— Susanna Wesley (Letter, June 8, 1725)

    Abram believed the LORD, and he credited it to him as righteousness. Genesis 15:6, Romans 4:3

    Abraham believed God.

  3. You may also find the following interesting.
    I like the way Smith responds

    “Second, the Spirit’s transformation of hearts is not the kind of magic that Boyd suggests. Rather, the Spirit works through material, embodied practices of sanctification and discipleship to form citizens of the kingdom of God. Without practices that “control behavior,” the indwelling and transformative power of the Spirit often lies dormant. Without laws that challenge unfair systems, even Christians find it easy to overlook inequities.”

    In criticizing the Religious Right, Greg Boyd resurrects pietistic withdrawal.

  4. Just watched the video. I love you, John, but you do have quite a filter at work in what you’re hearing Boyd say. The “danger of sin” card has often been played as justification for seizing worldly power throughout the history of Christendom. It was the “white man’s burden” all throughout colonialism to rescue the heathen savages from their astonishing depravity. But the most dangerous sin to which “helpful whistle-blowers” who focus on other peoples’ sin don’t give a lot of attention is the spiritual pride which is usually hidden inside our motives when we “stand in the gap for God’s truth.” So awareness of the danger of sin is not just a reason to be loud and aggressive; it might also be the reason we need to sit down and be quiet. I’ll try to blog a more developed analysis of what I heard Boyd saying in the near future.

    1. I think sometimes, Morgan, that we live on different planets. I’m not sure what I wrote that had anything to do with colonialism or seizing power. And I’m not sure where I advocated being loud and aggressive.

      I’ll look for your analysis. Maybe I’ll understand better after I read that.

  5. “I think sometimes, Morgan, that we live on different planets.” We do. I filter the question of how to engage the world about sin through a rigorous critique of our self-disavowed privilege as middle-upper class white guys that comes into play as well as the legacy of white supremacy and colonialism that has shaped the American evangelical sensibilities we’ve inherited from prior generations. So when I’m listening to Greg Boyd I’m hearing a different set of issues in the background whose existence you don’t seem to grapple with. When I hear someone talking about the “danger of sin,” my instinct is to jump to what this “danger” is going to be used to justify.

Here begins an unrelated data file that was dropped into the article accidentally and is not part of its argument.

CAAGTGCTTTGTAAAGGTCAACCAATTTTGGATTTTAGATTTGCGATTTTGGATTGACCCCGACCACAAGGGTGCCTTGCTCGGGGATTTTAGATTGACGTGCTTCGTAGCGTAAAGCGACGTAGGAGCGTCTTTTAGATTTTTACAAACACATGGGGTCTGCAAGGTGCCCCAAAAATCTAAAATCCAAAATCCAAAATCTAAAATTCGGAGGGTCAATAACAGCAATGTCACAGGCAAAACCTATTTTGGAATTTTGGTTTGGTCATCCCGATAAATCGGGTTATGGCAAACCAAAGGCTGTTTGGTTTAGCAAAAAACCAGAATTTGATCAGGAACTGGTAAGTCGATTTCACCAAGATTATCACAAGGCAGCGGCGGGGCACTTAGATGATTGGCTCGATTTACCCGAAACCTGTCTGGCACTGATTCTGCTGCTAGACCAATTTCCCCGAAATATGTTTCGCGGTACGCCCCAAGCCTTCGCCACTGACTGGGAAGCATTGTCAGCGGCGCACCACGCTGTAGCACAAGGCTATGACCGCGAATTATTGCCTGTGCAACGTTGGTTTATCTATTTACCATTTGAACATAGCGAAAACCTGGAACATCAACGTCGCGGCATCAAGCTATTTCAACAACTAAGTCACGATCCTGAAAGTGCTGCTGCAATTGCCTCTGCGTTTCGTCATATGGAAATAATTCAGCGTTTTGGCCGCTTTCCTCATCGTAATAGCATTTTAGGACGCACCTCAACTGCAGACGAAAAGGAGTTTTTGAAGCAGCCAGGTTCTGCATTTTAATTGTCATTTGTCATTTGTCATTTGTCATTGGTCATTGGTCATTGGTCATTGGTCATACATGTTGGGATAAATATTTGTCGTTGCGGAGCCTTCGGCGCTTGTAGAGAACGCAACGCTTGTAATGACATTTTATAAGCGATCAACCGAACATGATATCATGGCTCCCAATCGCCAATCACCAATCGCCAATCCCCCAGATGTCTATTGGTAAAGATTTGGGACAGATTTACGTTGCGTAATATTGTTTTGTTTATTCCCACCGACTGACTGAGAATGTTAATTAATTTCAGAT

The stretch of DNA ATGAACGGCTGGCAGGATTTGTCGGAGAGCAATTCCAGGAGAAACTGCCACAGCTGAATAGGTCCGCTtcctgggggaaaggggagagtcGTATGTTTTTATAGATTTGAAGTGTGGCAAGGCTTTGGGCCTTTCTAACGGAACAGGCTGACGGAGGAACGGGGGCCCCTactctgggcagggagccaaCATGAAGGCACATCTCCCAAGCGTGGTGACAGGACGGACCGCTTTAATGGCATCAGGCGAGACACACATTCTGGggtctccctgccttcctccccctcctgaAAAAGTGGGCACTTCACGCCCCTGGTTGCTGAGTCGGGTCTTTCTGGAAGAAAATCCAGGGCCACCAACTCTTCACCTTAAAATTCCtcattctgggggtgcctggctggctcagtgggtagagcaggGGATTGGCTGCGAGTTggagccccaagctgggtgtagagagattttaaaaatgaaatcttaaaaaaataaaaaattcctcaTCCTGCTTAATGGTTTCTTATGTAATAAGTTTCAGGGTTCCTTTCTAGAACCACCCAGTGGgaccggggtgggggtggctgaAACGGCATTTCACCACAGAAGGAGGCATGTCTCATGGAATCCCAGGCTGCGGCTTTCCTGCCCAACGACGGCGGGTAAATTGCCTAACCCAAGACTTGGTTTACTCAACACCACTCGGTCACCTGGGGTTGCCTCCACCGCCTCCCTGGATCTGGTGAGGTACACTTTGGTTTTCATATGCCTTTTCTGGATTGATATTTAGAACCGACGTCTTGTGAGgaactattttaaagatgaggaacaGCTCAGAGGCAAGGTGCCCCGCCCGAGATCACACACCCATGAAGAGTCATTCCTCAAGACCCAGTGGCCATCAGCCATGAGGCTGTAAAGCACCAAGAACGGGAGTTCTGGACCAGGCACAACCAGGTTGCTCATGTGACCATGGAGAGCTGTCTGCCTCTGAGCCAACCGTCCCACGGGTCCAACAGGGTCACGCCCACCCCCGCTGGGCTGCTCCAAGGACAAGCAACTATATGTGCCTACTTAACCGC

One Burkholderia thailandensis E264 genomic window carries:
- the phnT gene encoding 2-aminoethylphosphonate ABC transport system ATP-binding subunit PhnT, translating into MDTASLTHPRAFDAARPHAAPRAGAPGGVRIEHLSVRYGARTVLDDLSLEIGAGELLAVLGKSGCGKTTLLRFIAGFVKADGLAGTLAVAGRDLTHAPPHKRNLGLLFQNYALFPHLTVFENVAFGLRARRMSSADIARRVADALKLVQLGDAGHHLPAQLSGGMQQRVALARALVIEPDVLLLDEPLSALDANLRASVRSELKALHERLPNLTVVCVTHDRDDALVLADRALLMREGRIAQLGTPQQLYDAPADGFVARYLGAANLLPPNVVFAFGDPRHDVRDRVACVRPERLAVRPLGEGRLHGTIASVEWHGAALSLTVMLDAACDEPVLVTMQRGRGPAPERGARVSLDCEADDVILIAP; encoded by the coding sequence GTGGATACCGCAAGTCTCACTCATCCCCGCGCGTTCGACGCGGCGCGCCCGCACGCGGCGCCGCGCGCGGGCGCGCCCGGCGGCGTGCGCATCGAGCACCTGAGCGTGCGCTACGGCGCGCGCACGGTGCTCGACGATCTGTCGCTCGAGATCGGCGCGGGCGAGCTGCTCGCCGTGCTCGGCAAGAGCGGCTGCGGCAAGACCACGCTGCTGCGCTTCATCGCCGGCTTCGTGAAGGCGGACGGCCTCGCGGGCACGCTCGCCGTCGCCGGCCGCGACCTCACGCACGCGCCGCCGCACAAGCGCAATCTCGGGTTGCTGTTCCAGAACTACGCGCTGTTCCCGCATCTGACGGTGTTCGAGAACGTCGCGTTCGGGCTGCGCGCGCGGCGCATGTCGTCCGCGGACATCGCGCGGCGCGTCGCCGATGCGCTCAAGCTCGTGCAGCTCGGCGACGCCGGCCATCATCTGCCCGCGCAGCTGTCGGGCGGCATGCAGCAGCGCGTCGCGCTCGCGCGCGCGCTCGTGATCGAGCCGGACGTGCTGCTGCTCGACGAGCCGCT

6. Here’s a question for you, John. When and how have you confronted a Christian you aren’t in relationship with about their sin? In other words, not in the context of pastoral counseling or a small group in which the person is *soliciting* your pastoral guidance (which is the boundary Greg Boyd was proposing). I personally haven’t found myself in a real-life situation where it seemed appropriate to do this. I just don’t know my parishioners that intimately if they aren’t coming to me for counseling or participating in a small group.

    1. My efforts in this area are not things I can easily recount in a public forum since the “reproof” was not done in public but in one-on-one conversations. In most cases it has been an example of a gentle comment reminding a person of something I know the person would agree with but their actions violate. (This is what I understand to be Wesley’s method from his sermon on reproving our neighbors. This lands closer to Boyd than my post might explore, but my concern with Boyd is less his personal interactions and more his preaching in this case.)

      I do not profess to have mastered this art — and interestingly Wesley takes note that some of us are much more gifted for this than others. Part of exploring these issues on the blog is a means of helping myself be better equipped for the work.

      1. “In most cases it has been an example of a gentle comment reminding a person of something I know the person would agree with but their actions violate.” That makes sense to me.